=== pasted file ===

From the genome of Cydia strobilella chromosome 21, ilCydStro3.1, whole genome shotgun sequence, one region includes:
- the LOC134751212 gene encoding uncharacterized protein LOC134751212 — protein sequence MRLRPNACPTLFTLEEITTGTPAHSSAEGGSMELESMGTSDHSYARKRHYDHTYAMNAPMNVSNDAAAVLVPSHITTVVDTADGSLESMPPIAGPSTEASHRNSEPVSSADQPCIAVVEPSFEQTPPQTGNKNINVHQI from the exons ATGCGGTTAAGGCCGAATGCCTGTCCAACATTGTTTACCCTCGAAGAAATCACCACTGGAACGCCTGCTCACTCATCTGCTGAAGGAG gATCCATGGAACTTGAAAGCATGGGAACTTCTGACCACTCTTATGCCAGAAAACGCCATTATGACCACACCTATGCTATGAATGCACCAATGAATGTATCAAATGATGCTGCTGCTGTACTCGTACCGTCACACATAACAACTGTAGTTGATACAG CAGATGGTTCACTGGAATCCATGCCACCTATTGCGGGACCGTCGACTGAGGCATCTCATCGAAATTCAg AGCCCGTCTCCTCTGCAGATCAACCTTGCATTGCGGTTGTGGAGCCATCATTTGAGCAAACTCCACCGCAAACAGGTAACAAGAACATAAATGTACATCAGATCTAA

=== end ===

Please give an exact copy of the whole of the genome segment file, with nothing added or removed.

From the genome of Cydia strobilella chromosome 21, ilCydStro3.1, whole genome shotgun sequence, one region includes:
- the LOC134751212 gene encoding uncharacterized protein LOC134751212 — protein sequence MRLRPNACPTLFTLEEITTGTPAHSSAEGGSMELESMGTSDHSYARKRHYDHTYAMNAPMNVSNDAAAVLVPSHITTVVDTADGSLESMPPIAGPSTEASHRNSEPVSSADQPCIAVVEPSFEQTPPQTGNKNINVHQI from the exons ATGCGGTTAAGGCCGAATGCCTGTCCAACATTGTTTACCCTCGAAGAAATCACCACTGGAACGCCTGCTCACTCATCTGCTGAAGGAG gATCCATGGAACTTGAAAGCATGGGAACTTCTGACCACTCTTATGCCAGAAAACGCCATTATGACCACACCTATGCTATGAATGCACCAATGAATGTATCAAATGATGCTGCTGCTGTACTCGTACCGTCACACATAACAACTGTAGTTGATACAG CAGATGGTTCACTGGAATCCATGCCACCTATTGCGGGACCGTCGACTGAGGCATCTCATCGAAATTCAg AGCCCGTCTCCTCTGCAGATCAACCTTGCATTGCGGTTGTGGAGCCATCATTTGAGCAAACTCCACCGCAAACAGGTAACAAGAACATAAATGTACATCAGATCTAA